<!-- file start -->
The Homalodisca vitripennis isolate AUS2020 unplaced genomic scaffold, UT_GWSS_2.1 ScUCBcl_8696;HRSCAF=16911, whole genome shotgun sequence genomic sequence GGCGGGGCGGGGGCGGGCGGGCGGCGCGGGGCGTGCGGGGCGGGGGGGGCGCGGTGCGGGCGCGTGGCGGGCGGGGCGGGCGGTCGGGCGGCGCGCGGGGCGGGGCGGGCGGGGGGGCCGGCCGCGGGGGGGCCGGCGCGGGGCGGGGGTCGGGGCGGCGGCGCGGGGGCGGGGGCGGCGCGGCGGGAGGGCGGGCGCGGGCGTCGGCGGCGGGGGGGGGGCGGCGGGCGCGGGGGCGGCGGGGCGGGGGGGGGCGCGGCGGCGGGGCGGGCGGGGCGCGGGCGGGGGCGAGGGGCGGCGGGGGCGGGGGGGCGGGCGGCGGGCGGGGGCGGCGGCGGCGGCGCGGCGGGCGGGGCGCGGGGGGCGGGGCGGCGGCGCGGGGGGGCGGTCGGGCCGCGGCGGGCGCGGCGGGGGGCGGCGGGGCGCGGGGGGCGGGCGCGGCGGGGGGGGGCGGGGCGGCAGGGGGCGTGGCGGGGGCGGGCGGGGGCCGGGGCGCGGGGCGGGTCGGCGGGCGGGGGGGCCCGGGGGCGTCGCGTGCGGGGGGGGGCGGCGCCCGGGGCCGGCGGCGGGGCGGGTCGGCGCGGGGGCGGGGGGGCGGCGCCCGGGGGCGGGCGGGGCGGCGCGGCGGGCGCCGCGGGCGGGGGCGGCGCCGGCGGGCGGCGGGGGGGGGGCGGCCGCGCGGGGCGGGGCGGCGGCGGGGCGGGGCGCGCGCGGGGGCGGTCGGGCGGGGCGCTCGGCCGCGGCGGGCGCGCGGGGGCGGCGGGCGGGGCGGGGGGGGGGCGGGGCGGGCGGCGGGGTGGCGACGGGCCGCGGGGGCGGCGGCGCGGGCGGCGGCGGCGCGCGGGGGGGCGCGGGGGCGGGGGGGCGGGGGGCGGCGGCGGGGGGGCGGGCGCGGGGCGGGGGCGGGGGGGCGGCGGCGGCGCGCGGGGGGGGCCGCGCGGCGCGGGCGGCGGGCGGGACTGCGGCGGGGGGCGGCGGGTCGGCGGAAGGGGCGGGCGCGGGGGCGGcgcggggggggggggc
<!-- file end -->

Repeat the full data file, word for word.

The Homalodisca vitripennis isolate AUS2020 unplaced genomic scaffold, UT_GWSS_2.1 ScUCBcl_8696;HRSCAF=16911, whole genome shotgun sequence genomic sequence GGCGGGGCGGGGGCGGGCGGGCGGCGCGGGGCGTGCGGGGCGGGGGGGGCGCGGTGCGGGCGCGTGGCGGGCGGGGCGGGCGGTCGGGCGGCGCGCGGGGCGGGGCGGGCGGGGGGGCCGGCCGCGGGGGGGCCGGCGCGGGGCGGGGGTCGGGGCGGCGGCGCGGGGGCGGGGGCGGCGCGGCGGGAGGGCGGGCGCGGGCGTCGGCGGCGGGGGGGGGGCGGCGGGCGCGGGGGCGGCGGGGCGGGGGGGGGCGCGGCGGCGGGGCGGGCGGGGCGCGGGCGGGGGCGAGGGGCGGCGGGGGCGGGGGGGCGGGCGGCGGGCGGGGGCGGCGGCGGCGGCGCGGCGGGCGGGGCGCGGGGGGCGGGGCGGCGGCGCGGGGGGGCGGTCGGGCCGCGGCGGGCGCGGCGGGGGGCGGCGGGGCGCGGGGGGCGGGCGCGGCGGGGGGGGGCGGGGCGGCAGGGGGCGTGGCGGGGGCGGGCGGGGGCCGGGGCGCGGGGCGGGTCGGCGGGCGGGGGGGCCCGGGGGCGTCGCGTGCGGGGGGGGGCGGCGCCCGGGGCCGGCGGCGGGGCGGGTCGGCGCGGGGGCGGGGGGGCGGCGCCCGGGGGCGGGCGGGGCGGCGCGGCGGGCGCCGCGGGCGGGGGCGGCGCCGGCGGGCGGCGGGGGGGGGGCGGCCGCGCGGGGCGGGGCGGCGGCGGGGCGGGGCGCGCGCGGGGGCGGTCGGGCGGGGCGCTCGGCCGCGGCGGGCGCGCGGGGGCGGCGGGCGGGGCGGGGGGGGGGCGGGGCGGGCGGCGGGGTGGCGACGGGCCGCGGGGGCGGCGGCGCGGGCGGCGGCGGCGCGCGGGGGGGCGCGGGGGCGGGGGGGCGGGGGGCGGCGGCGGGGGGGCGGGCGCGGGGCGGGGGCGGGGGGGCGGCGGCGGCGCGCGGGGGGGGCCGCGCGGCGCGGGCGGCGGGCGGGACTGCGGCGGGGGGCGGCGGGTCGGCGGAAGGGGCGGGCGCGGGGGCGGcgcggggggggggggc